The Role of the Emperor in Meiji Japan Essay Thesis

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Within this historical context the Meiji leaders realized that they neededto harness the concept of the Imperial Will in order to govern effectively.
During the Age of Imperialism, members of the Satsuma and Choshu, two ofthe very powerful clans in Japan, were parts of the opposition to foreignimperialism. This opposition believed that the only way that Japan couldsurvive the encroachment of the foreigners was to rally around the Emperor. The supporters of the imperial government, known as imperialists, claimedthat the Tokugawa Shogunate had lost its imperial mandate to carry out theImperial Will because it had capitulated to Western powers by allowing themto open up Japan to trade. During this time the ideas of the imperialistsgained increasing support among Japanese citizens and intellectuals whotaught at newly established schools and wrote revisionist history booksthat claimed that historically the Emperor had been the ruler of Japan. The fact that the Tokugawa’s policy of opening up Japan to the westernworld ran counter to beliefs of the Emperor and was unpopular with thepublic made the Tokugawa vulnerable to attack from the imperialists. Theimperialists pressed their attack both militarily and from within the Courtof Kyoto.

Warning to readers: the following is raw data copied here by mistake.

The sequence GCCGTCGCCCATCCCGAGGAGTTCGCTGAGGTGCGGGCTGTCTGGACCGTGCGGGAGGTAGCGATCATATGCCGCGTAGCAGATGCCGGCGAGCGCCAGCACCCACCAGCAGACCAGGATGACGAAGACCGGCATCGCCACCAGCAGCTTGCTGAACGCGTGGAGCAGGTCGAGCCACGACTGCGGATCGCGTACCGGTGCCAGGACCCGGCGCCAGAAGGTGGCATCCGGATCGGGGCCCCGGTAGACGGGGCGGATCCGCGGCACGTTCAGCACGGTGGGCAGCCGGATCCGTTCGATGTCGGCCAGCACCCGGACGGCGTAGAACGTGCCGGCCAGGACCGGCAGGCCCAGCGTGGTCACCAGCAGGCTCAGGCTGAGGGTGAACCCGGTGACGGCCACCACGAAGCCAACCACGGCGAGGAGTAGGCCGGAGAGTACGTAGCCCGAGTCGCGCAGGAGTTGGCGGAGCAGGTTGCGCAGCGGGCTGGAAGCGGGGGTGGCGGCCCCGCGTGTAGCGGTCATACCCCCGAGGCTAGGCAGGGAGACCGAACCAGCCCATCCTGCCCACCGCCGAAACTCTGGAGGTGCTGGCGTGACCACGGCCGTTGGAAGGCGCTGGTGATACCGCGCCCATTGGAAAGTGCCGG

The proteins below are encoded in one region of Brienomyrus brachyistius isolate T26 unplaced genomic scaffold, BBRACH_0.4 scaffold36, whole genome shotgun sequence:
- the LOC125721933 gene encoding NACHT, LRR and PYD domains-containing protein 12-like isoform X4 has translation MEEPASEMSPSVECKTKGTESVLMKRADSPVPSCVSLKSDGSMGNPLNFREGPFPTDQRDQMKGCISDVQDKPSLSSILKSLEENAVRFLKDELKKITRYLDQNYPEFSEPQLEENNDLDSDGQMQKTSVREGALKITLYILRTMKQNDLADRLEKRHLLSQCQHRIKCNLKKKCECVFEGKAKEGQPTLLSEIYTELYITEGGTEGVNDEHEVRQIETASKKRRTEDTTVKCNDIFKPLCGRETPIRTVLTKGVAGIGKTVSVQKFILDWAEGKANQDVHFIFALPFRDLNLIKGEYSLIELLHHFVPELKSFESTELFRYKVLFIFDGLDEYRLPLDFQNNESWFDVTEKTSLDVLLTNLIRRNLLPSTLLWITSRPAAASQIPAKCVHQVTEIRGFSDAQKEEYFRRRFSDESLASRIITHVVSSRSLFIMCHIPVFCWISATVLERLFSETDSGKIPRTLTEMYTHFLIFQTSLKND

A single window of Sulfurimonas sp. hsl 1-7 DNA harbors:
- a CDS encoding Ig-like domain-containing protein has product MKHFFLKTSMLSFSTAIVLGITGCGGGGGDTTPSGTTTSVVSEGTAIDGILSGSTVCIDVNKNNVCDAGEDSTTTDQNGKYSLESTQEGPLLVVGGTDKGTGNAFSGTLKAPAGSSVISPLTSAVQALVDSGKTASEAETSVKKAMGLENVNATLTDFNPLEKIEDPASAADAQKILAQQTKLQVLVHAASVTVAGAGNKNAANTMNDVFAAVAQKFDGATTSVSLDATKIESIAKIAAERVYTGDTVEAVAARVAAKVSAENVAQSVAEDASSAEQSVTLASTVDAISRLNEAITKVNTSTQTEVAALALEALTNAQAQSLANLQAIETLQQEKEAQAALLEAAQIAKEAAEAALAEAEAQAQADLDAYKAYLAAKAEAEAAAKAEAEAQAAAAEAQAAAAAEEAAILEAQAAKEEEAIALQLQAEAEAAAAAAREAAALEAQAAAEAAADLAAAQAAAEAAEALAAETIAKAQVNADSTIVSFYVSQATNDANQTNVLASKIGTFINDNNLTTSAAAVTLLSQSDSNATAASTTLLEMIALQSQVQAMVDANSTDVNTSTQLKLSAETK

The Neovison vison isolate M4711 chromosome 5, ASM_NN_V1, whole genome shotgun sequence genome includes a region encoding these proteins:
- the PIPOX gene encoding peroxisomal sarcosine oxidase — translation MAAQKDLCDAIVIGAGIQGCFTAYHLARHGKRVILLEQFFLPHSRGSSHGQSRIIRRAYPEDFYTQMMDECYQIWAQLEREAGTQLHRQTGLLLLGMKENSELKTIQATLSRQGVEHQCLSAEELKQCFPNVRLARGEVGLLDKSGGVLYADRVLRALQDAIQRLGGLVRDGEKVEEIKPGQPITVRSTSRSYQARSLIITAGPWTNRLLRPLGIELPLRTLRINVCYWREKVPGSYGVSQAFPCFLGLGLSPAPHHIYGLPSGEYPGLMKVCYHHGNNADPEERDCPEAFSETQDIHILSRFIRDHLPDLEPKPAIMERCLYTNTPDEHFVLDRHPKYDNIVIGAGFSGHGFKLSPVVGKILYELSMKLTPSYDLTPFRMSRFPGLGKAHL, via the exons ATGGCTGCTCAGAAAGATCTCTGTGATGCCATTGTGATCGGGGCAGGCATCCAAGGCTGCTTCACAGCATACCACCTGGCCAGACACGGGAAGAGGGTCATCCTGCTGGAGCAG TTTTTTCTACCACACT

The Japanese public and the Shogun’s supporters soon felt thatthey had lost the Imperial Will. The end of the Tokugawa regime shows the power of the symbolism and mythssurrounding the imperial institution. The head of the Tokugawa clan died in1867 and was replaced by the son of a lord who was a champion of Japanesehistorical studies and who agreed with the imperialists’ claims aboutrestoring the Emperor. In 1867, the new shogun handed over all his powerto Emperor Komeo in Kyoto. Shortly after handing over power to EmperorKomeo, the Emperor died and was replaced by his son who became the MeijiEmperor, which officially started the Meiji period (1868-1911). TheMeiji Emperor was only 15, and so all the power of the new restored Emperorfell not in the Emperor’s hands but in the hands of his close advisors.